What bird has the best memory?

Birds have excellent memories that help them thrive in their environments. But which species has the overall best memory? To answer this question, we need to look at how different types of memory are useful to birds and how they have evolved remarkably strong memory abilities.

Spatial Memory

Many birds rely heavily on spatial memory for things like food caching, migration, and nesting. Food caching birds like jays and nutcrackers cache thousands of seeds and nuts every season and rely on spatial memory to recover them months later. Nutcrackers can remember cache locations up to 9 months later with an accuracy of about 90%.

Migratory birds also have incredible spatial memories. They can remember locations thousands of miles away and navigate back to the same nesting grounds year after year. The champion migrant, the Arctic tern, flies over 25,000 miles annually between Arctic breeding grounds and Antarctic wintering areas.

When it comes to nesting, birds choose sites and build nests from memory. Many species return to the same nesting site every year, even after migrating thousands of miles. The wandering albatross flies across whole oceans to return to its lifelong mate and nest site after years away.

Food Caching Birds

Food caching birds like nutcrackers, jays, and tits may have the best spatial memory of all birds. They rely on caches of thousands of seeds and nuts to survive harsh winters. Nutcrackers bury up to 30,000 caches per season and can remember cache locations up to 9 months later with about 90% accuracy.

Clark’s nutcrackers bury up to 33,000 seeds in thousands of locations across 15 square miles of forest. An experiment showed a nutcracker could remember cache locations for 285 days with about 90% accuracy. Their spatial memory allows efficient recovery of caches and survival through winter.

Migratory Birds

Migratory birds also have remarkable spatial memories. They memorize locations across continents between breeding and wintering grounds. The champion migrant Arctic tern flies a whopping 25,000 miles annually between opposite ends of the planet.

Some migratory feats require especially good spatial memory. Bar-tailed godwits make the longest non-stop migratory flight recorded, flying over 7,000 miles from Alaska to New Zealand. They return to within 155 miles of the previous year’s wintering site, displaying impressive navigational memory.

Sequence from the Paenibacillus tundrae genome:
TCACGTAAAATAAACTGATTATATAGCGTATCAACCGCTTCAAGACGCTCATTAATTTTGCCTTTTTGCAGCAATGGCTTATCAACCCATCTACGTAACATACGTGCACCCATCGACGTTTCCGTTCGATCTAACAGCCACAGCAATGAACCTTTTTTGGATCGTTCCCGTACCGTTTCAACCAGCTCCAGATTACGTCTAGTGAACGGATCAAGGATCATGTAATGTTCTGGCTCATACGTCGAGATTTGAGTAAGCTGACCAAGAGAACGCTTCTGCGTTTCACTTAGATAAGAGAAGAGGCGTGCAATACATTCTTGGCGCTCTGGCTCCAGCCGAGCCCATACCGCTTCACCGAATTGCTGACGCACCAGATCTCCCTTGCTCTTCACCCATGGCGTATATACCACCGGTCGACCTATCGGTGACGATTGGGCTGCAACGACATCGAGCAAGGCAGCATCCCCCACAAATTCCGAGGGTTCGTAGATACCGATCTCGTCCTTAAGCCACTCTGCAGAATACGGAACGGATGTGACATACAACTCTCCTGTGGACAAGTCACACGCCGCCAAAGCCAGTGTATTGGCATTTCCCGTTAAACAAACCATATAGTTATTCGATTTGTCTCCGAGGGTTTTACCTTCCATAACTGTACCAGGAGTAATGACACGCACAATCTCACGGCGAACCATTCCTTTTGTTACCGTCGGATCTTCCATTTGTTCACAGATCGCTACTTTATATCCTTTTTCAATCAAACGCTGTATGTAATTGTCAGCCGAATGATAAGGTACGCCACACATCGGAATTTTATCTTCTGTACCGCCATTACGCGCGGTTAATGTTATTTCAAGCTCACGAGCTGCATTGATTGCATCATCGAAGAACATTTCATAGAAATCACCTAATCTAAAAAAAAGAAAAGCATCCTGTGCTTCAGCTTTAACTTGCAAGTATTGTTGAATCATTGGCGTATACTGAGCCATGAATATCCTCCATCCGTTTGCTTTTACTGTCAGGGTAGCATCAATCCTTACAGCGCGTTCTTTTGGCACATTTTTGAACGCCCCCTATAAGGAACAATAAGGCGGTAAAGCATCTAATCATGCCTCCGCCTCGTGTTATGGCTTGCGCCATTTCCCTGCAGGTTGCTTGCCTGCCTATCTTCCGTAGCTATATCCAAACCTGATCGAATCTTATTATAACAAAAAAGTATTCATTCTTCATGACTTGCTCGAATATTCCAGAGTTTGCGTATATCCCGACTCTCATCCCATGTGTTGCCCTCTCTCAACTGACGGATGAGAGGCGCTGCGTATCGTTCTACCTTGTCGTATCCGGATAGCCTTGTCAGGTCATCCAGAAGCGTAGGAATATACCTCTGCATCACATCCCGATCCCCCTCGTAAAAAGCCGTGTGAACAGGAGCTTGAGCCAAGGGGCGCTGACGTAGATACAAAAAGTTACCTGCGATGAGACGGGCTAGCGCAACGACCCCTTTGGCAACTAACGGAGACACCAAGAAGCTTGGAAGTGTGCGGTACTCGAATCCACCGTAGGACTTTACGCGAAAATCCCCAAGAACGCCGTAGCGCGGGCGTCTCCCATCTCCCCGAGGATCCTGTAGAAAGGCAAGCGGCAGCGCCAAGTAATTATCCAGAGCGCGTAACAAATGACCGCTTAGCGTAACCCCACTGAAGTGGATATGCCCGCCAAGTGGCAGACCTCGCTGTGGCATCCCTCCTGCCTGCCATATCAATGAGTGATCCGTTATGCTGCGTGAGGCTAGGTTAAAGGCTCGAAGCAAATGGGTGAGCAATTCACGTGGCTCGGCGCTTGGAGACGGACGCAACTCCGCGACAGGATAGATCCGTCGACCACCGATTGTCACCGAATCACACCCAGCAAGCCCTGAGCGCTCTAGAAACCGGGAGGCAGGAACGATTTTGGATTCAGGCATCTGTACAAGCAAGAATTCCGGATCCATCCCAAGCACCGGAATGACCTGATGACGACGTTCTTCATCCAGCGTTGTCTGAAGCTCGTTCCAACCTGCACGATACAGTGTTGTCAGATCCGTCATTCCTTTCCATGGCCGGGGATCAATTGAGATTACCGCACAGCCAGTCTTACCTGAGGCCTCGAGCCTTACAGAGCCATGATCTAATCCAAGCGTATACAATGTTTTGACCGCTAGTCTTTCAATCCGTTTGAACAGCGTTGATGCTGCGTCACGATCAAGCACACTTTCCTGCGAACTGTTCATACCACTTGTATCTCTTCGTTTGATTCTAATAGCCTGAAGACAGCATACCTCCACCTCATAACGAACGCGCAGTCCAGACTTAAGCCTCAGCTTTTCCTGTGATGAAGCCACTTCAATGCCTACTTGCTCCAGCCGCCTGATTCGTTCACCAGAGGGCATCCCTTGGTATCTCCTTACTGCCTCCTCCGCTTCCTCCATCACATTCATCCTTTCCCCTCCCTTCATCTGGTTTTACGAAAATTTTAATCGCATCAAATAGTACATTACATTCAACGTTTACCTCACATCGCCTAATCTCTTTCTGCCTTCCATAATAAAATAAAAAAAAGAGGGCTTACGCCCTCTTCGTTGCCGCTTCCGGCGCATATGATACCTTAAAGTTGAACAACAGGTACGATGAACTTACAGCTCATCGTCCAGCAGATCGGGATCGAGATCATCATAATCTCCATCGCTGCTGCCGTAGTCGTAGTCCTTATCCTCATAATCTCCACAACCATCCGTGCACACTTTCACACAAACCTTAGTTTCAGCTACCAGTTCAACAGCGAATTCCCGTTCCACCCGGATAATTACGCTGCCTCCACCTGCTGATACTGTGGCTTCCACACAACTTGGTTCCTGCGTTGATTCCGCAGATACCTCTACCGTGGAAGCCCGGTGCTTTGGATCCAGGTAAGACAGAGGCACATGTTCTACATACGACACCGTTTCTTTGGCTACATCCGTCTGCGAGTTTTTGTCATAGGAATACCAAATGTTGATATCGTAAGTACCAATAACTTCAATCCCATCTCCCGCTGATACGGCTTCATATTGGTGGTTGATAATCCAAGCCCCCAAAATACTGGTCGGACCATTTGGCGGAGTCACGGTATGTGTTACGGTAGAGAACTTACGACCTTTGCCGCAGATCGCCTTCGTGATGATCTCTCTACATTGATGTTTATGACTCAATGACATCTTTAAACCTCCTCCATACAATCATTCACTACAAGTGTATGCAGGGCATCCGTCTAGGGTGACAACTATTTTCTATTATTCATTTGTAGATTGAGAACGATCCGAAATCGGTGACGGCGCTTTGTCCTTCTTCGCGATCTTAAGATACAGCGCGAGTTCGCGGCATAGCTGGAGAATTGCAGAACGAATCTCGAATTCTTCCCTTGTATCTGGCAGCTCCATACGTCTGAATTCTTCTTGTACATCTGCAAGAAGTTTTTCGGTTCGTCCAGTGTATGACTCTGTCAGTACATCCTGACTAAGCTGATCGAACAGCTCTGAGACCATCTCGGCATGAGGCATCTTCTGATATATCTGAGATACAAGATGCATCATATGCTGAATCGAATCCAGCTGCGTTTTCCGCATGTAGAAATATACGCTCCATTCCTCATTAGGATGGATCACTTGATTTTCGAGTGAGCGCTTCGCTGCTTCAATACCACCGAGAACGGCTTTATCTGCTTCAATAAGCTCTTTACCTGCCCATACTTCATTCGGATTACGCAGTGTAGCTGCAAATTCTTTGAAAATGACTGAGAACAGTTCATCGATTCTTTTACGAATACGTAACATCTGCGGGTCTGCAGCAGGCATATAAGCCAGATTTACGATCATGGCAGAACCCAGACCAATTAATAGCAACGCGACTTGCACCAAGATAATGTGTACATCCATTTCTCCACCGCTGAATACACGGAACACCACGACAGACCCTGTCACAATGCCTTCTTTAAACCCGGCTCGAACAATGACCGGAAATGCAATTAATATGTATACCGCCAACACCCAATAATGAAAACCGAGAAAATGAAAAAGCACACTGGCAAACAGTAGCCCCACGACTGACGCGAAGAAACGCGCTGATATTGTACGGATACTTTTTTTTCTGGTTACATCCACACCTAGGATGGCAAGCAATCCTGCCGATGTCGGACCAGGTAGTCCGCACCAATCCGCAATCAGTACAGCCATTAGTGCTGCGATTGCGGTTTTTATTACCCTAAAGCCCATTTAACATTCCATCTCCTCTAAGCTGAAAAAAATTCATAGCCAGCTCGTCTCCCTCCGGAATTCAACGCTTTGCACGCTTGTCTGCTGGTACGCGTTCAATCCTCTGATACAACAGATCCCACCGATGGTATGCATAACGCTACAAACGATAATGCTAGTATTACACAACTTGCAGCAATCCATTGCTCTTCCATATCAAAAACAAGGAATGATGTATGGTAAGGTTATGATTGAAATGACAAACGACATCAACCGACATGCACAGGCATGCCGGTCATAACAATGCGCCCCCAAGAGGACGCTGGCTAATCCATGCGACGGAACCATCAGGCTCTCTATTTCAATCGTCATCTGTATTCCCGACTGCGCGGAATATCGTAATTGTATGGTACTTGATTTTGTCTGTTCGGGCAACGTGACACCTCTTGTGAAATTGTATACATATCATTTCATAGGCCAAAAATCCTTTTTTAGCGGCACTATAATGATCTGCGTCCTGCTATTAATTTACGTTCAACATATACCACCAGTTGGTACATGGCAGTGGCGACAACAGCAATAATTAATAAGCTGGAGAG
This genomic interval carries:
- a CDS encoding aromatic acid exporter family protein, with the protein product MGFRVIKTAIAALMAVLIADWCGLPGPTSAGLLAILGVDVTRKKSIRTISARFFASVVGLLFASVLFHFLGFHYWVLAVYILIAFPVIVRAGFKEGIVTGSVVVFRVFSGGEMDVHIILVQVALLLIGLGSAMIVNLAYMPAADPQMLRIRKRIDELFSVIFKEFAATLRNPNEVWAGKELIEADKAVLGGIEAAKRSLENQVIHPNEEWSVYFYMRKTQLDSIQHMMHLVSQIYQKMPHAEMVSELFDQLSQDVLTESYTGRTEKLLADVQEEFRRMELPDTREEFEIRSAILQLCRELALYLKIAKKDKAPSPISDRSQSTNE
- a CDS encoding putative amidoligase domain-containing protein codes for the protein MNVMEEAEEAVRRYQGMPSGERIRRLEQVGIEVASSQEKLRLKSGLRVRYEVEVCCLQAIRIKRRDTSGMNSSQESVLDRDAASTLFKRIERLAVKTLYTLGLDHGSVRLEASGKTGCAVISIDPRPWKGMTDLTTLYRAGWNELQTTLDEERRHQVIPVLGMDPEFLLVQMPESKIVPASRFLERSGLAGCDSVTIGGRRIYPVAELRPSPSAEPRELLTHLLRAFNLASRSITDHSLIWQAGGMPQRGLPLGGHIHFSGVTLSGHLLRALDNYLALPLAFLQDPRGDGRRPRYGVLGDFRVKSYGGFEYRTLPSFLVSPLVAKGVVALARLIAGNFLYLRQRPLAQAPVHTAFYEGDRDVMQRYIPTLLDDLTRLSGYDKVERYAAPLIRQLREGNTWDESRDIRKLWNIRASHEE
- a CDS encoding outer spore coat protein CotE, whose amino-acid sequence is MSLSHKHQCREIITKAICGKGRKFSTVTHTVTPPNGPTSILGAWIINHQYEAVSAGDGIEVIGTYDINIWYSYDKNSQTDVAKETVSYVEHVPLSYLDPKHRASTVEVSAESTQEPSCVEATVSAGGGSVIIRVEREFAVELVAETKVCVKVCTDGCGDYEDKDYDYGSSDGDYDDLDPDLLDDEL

White-crowned sparrows memorize song types unique to their wintering and breeding sites as a guidepost for migration between sites 2,000 miles apart. This allows them to navigate to the correct location by memory.

Nesting Birds

Many birds memorize locations for nest sites that they reuse year after year. Even migrant birds traveling thousands of miles return from year to year to the same nesting site after their incredible journeys. The wandering albatross mates for life and flies enormous distances across the Southern Ocean to return to its mate and nest site annually.

Other birds also display strong site fidelity. Bald eagles often rebuild nests in the same tree, with some nests growing to over 9 feet deep after repeated use and expansion over years. Owls nest in cavities that may be reused for decades by subsequent generations if not disturbed.

Nest reuse relies on spatial memory to return to the precise location year after year, even for non-migratory species like eagles and owls. This memory allows reuse of quality sites and reuniting of mates season after season.

Observational Memory

In addition to spatial memory for navigation, birds excel at observational memory for things like food locations, predators, social interactions, and mating displays. This ability allows them to survive and thrive in varied and sometimes harsh environments.

Food Locations

Many birds memorize locations of good feeding spots. Black-capped chickadees remember feeder locations best if the feeder is most consistent and contains their preferred seeds. Flock members also observe each other to learn new food sources.

Hummingbirds memorize the location, regeneration times, and nectar content of favored flower patches. They circuit feed to maximize efficiency. Some hummingbirds also remember which individual flowers they have recently emptied at a patch and avoid them.

In frugivorous birds like the green-backed heron, individuals memorize fruiting tree locations across a territory of over a square mile. This allows efficient foraging on ripe fruits across seasons.